Costa Rica | Customs and Free Zone Updates

Costa Rica | Customs and Free Zone Updates

The Ministry of Foreign Trade, through decree No. 44447-COMEX-H, issued reforms to articles 110, 111 and 111 bis of the Regulations to the Free Zone Regime Law. 

The reforms introduce changes to customs procedures in inventory operations, recycling and destruction of goods under the free zone regime. 

Important points to consider about the reform. 

  • New provisions regarding deadlines for communicating minutes to Customs Control. 
  • The requirement for prior authorization by Customs Control to proceed with destruction and recycling operations is eliminated. 
  • New provision on the power of Customs Control to inspect the destruction or recycling process at any time without implying a rescheduling of this or others in progress.
  • New provision in destruction processes, on the need to have the presence of a witness. 

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Costa Rica | Services: the other side of exports in the free zone regime and its main challenges

Costa Rica | Services: the other side of exports in the free zone regime and its main challenges

Normally, we associate free zones with exports of goods and very frequently with medical devices. However, service exports in Cosa Rica, according to COMEX statistics, indicate that they have had an annual growth rate of 6%, reaching the figure of US$ 11,790 million in 2022 and of this a significant number has been focused in the technology.

Costa Rica expanded its focus to strengthen the services sector and continued to promote foreign investment from manufacturing companies dedicated to the technology and medical devices sector. This was possible by taking advantage of the country’s bilingual workforce and its strategic position in the region. To achieve this objective, the following are considered key milestones that allowed this transformation: i) introduction of high-tech services, ii) training of a highly qualified workforce, iii) the strategic positioning of the country for the region and iv) the expansion of the type of services that were sought to be brought to Costa Rica, this related to encouraging high-tech companies to be part of this group of investors.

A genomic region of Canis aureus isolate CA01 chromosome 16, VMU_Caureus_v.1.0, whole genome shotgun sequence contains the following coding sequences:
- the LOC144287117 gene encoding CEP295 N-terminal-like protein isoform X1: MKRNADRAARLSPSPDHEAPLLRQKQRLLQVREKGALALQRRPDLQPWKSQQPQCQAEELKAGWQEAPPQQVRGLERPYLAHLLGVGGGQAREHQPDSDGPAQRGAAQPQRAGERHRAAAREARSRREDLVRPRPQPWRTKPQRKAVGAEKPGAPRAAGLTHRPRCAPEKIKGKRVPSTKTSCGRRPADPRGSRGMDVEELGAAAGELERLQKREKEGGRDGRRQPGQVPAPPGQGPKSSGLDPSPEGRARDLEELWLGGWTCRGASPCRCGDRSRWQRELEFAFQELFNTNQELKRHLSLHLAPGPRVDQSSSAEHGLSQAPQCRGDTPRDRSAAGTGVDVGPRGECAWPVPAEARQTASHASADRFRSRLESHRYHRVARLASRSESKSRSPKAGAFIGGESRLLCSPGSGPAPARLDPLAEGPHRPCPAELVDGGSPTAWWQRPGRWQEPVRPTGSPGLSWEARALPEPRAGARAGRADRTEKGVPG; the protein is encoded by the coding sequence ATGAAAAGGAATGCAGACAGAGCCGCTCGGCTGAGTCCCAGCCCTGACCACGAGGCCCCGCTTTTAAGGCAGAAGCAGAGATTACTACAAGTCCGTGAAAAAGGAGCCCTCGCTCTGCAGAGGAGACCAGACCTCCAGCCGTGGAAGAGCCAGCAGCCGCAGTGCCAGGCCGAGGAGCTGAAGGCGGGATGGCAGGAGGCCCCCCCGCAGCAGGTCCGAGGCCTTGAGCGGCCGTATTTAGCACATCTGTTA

Now, Costa Rica’s transformation into service-focused free zones is not going without challenges. On November 16, during the BLP Free Trade Zone Leaders Forum conference , there was the opportunity to discuss the challenges that currently plague companies under the regime with members of both the public and private sectors. Of which, it was possible to highlight:

Talent Retention: As the service sector continues to grow, the competition to find qualified labor has become an intensive task for new investors. Therefore, the country’s ability to provide a constant supply of this talent has become a challenge and one that the entire sector identifies as a key piece that the government must address. For its part, the government is looking for strategic allies from the private sector who together will help them address this issue. Therefore, it is evident that there is a need for both sectors to work together to create an action plan on this issue.

Global Minimum Tax: With the entry into force in some countries of the global minimum tax, there is uncertainty as to how Costa Rica will apply this rule and the way in which it will affect the free zone regime in the country. The comments from the public sector are aligned with the fact that there will be a need to reform and establish a new direction for the free zone market in Costa Rica. However, the goal is that the alternatives and changes that are eventually implemented are formed in conjunction with the private sector. Therefore, it is important to highlight that new changes are coming, but these changes can also come with new opportunities.

Education of the Specialized Workforce: Since talent retention is a major challenge, it must also be aligned with the creation of a specialized workforce. The country needs to continue building diversified curricula that allow the creation of a qualified workforce. To do this, the government aims to transform the way this workforce is educated. For their part, service companies highlight the investment they must make to train their workforce. However, it is clear that more work must be done hand in hand between both sectors so that the training process is achieved between a combination of work from both parties. For its part, the government recognizes that the work that companies do in this area has been vital to the growth of the country’s workforce.